The mechanism of self-organization we have analysed is based on cooperative binding of the molecules to a support and their spontaneous unbinding. It is among the simplest schemes generating spatial bi-stability. A possible realization of this system is provided by MinD in *E. coli* in absence of MinE, which is known to produce polar localization [46]. Other molecular mechanisms might be considered [47]. For example, we looked at the case that membrane-bound proteins exist in two states. Proteins bind in a cooperative manner in one state to the membrane and then transit into a second state in which they can unbind from the membrane. In a cellular context, the transition could be linked to the hydrolysis of adenosine triphosphate. If the transition between the two states occurs spontaneously, then the system behaviour is similar to the one discussed above. If proteins in the second state can induce detachment of proteins in the first state, then the switching time will decrease with increasing protein number and system length. This behaviour is similar to the one found for the Min proteins [18,20]. Remarkably, if proteins in the second state only catalyse the transition of proteins in state one to state two, then the system can spontaneously oscillate. Additional cooperative effects can thus have a significant influence on the system behaviour. A detailed account of these systems goes beyond our present aims and will be presented elsewhere.

One might speculate about a possible biological function of the stabilization of polar arrangements with increasing cell length. There are proteins for which a mono-polar localization is essential during cell division, for example, during sporulation of *B. subtilis* and division of *Caulobacter crescentus* [48]. Stochastic switching of these proteins close to or during division would clearly be detrimental. Note, however, that in *B. subtilis* and *C. crescentus* other mechanisms than the one studied in this work are thought to generate mono-polar localization. But then, the Min oscillations become less noisy with increasing cell length, that is, cell age [18]. The reduction of fluctuations might thus be a common feature of bacterial ageing. Clearly, more systems need to be studied from this point of view.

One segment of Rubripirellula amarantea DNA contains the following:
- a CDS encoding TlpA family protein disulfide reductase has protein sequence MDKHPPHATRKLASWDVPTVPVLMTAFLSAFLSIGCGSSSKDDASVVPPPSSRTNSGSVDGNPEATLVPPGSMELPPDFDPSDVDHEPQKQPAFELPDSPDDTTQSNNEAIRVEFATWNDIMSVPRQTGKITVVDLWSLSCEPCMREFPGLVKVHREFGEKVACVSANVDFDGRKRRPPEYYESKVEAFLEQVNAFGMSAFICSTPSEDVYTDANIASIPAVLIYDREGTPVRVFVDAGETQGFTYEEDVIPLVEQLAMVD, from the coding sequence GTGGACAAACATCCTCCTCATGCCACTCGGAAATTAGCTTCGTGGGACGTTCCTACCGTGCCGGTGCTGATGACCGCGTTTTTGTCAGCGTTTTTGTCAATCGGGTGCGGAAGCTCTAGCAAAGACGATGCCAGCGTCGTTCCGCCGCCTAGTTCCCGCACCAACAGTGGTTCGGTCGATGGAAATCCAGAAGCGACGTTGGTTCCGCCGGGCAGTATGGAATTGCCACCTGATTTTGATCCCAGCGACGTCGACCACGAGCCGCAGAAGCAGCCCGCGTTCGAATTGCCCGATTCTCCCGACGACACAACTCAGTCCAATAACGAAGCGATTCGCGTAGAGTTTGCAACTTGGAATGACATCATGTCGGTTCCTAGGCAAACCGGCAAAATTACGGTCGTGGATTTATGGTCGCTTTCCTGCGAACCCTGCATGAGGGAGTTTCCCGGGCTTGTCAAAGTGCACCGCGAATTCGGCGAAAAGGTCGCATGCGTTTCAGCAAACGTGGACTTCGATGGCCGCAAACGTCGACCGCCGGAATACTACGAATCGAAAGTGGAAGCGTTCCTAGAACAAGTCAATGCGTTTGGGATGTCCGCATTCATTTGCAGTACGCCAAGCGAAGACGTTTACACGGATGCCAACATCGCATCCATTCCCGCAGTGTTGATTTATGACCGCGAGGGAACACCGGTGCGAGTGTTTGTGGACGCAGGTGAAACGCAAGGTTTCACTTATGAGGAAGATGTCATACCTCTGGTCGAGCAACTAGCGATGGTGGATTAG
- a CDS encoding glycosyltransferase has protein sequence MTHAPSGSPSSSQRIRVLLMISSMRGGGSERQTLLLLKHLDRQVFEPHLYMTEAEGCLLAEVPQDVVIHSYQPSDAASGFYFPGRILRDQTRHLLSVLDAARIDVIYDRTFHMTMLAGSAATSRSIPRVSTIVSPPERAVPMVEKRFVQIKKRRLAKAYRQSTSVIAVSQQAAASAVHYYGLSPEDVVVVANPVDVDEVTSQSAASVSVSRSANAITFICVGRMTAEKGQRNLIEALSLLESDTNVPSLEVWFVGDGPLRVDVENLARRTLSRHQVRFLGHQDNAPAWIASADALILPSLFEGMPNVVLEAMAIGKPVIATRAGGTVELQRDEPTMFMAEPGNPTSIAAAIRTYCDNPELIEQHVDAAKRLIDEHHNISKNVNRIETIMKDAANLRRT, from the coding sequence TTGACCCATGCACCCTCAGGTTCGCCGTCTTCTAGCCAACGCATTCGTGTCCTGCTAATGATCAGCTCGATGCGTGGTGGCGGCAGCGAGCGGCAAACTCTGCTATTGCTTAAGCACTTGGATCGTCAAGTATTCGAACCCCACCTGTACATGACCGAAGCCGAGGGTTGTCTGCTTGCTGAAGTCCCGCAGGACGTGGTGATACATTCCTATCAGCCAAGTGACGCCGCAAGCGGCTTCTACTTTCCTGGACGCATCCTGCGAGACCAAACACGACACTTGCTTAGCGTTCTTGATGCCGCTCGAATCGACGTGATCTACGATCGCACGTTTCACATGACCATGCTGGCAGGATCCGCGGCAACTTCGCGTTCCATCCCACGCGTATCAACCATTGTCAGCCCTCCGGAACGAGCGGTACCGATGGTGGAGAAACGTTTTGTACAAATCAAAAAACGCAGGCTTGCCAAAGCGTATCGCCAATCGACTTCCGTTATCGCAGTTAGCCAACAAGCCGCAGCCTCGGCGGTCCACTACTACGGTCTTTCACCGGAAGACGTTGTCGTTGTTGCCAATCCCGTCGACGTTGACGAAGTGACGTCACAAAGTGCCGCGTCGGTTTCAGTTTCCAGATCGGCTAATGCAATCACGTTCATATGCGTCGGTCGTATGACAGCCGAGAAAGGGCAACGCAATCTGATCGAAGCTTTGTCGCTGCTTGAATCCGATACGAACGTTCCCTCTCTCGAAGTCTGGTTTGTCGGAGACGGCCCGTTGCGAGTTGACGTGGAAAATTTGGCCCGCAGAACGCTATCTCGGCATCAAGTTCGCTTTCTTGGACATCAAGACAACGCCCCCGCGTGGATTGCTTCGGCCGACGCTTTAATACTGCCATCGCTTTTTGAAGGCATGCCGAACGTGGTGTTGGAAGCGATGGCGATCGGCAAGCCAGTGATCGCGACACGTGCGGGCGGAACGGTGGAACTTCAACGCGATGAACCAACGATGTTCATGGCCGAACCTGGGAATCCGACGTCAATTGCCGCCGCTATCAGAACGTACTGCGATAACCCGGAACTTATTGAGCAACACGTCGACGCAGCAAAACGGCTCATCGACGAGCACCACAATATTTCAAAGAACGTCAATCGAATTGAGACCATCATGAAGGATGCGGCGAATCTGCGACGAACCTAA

From a theoretical point of view, a number of open questions remain. For example, the effect of cell growth has been studied in the context of polar localization due to nucleoid occlusion [49]. We expect that as long as the rate of cell growth is small compared with the molecular reaction rates and the time proteins diffuse in the cytoplasm before binding to the membrane, then our results should be largely unaffected. Furthermore, we have restricted attention to the weak-noise limit, which is inherent to the use of a Fokker–Planck equation. Clearly, there is a need for techniques to study regimes of stronger noise. For example, one might use the approach developed by Wu & Wang [50] to study the stability of the heterogeneous states as a function of the total protein number and estimate the minimal number of molecules needed to achieve polar localization. In the weak-noise limit, further work is needed to analyse protein structures in three dimensions. In addition to its biological relevance, studying the effects of noise on bacterial protein localization should thus also lead to advances in our understanding of the role of fluctuations in pattern forming systems.

## Funding statement

Funding of this work by Deutsche Forschungsgemeinschaft through the SFB 1027 is gratefully acknowledged.

## Acknowledgements

We thank Vaibhav Wasnik for helpful comments.

## Appendix A. The dynamic equations in the Galerkin approximation

As indicated in the main text, we can stop the expansion in equations (3.19) and (3.20) at *n* = 2,
A1and
A2and still capture the essential features of the system dynamics. Inserting these expressions in equations (3.16) and (3.17) and integrating with respect to *x*, we obtain
A3
A4
A5
A6
A7
A8The coefficients of the diffusion matrix in equation (3.29) then read
A9
A10
A11where *M*_{0}, *C*_{0}, *C*_{1} and *C*_{2} are expressed in terms of *M*_{1} and *M*_{2} by solving equations (A3)–(A6) in steady state.

## Footnotes

One contribution of 13 to a Theme Issue ‘Biophysics of active systems: a themed issue dedicated to the memory of Tom Duke’.

- © 2014 The Author(s) Published by the Royal Society. All rights reserved.